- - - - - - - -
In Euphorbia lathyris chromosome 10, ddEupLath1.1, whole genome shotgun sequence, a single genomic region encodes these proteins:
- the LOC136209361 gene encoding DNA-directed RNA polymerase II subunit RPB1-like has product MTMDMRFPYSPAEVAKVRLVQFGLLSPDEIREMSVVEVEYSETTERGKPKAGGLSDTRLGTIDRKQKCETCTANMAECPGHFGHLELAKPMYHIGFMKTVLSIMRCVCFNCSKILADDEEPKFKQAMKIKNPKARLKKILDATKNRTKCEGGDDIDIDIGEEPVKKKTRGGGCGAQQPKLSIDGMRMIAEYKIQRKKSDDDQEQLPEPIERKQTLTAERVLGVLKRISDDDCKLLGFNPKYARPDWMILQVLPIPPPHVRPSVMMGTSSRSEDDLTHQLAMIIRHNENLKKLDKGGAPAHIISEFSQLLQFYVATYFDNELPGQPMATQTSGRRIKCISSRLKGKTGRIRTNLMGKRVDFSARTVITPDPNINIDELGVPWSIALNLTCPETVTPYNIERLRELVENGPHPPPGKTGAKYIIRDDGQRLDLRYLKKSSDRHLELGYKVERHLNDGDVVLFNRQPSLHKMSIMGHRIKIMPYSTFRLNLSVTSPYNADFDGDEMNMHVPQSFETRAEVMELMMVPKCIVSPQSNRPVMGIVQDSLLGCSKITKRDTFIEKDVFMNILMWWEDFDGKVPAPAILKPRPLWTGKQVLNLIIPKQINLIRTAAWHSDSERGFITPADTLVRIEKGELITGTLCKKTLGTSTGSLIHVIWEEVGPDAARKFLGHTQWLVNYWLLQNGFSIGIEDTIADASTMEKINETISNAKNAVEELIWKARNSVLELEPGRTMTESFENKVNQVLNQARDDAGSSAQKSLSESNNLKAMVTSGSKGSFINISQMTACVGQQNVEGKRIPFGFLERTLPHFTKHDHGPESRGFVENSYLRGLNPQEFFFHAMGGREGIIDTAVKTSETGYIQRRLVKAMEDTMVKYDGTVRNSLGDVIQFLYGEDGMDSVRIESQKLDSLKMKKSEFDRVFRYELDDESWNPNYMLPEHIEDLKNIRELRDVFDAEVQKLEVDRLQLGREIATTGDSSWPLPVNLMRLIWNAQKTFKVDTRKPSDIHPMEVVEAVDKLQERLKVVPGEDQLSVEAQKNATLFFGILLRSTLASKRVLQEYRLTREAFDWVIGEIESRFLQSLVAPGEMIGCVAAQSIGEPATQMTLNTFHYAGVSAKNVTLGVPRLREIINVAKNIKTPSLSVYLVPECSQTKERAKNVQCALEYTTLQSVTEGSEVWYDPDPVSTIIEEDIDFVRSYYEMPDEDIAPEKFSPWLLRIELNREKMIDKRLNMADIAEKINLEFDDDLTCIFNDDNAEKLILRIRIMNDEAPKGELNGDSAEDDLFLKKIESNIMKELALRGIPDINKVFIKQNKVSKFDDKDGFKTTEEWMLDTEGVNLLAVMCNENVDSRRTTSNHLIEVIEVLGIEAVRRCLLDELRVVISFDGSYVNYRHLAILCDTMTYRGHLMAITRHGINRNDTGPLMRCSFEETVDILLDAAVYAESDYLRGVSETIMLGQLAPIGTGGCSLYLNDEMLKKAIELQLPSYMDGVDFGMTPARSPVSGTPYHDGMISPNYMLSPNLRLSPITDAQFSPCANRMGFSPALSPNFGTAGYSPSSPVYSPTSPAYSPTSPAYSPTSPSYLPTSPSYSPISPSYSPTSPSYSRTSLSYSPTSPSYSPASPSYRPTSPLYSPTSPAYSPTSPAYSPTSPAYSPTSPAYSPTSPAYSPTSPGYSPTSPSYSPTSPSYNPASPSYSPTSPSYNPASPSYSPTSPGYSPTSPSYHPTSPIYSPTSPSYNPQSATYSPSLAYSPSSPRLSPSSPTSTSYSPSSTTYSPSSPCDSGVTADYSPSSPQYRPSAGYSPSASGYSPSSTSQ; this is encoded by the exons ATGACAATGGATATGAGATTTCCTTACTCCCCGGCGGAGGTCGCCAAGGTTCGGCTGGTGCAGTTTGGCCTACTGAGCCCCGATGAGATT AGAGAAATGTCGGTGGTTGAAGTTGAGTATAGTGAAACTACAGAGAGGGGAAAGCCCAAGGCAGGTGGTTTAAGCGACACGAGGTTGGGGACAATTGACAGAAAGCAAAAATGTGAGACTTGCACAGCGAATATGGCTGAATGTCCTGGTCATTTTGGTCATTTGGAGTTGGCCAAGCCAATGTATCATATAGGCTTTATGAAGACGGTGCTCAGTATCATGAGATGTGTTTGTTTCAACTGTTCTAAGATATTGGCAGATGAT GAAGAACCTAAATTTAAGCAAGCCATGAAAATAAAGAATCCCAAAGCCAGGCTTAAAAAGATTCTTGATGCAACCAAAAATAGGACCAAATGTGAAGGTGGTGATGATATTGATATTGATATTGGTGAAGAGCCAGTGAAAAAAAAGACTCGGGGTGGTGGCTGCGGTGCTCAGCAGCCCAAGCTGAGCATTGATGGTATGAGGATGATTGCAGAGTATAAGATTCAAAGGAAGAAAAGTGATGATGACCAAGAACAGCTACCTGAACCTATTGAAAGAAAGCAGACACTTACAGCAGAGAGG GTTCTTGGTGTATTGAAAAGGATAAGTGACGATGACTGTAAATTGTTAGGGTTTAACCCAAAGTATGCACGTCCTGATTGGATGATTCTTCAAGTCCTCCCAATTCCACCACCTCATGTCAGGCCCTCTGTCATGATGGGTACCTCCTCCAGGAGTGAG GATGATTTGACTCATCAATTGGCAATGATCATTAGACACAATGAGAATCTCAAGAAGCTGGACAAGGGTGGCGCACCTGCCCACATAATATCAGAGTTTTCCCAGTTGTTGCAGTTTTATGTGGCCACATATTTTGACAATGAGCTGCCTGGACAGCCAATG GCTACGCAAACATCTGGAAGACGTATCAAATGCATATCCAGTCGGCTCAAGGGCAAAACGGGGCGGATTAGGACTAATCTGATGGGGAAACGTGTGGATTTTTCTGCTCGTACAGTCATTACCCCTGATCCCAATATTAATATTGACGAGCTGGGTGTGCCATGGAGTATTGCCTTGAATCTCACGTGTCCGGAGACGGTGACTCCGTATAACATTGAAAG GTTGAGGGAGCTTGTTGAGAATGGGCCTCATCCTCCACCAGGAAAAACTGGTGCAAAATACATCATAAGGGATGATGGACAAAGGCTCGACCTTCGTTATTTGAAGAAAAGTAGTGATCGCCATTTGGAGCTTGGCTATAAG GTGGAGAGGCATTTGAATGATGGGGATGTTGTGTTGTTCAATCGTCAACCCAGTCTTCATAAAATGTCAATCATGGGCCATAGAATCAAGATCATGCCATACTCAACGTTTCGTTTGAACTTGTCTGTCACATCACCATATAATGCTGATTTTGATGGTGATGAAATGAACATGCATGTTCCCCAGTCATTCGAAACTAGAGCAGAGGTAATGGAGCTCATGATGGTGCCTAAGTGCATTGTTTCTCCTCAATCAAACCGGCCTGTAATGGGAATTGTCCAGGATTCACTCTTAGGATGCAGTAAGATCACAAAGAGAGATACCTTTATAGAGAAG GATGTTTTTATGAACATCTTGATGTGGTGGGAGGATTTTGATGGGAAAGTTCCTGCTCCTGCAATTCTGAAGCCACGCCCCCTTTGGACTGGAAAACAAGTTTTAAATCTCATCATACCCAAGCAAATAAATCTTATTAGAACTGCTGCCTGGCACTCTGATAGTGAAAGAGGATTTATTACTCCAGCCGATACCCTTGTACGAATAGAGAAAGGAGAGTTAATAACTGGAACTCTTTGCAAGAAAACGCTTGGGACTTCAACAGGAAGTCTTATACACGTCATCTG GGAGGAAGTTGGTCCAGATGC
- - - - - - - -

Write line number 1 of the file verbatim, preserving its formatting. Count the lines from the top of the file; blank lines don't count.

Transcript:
In Euphorbia lathyris chromosome 10, ddEupLath1.1, whole genome shotgun sequence, a single genomic region encodes these proteins: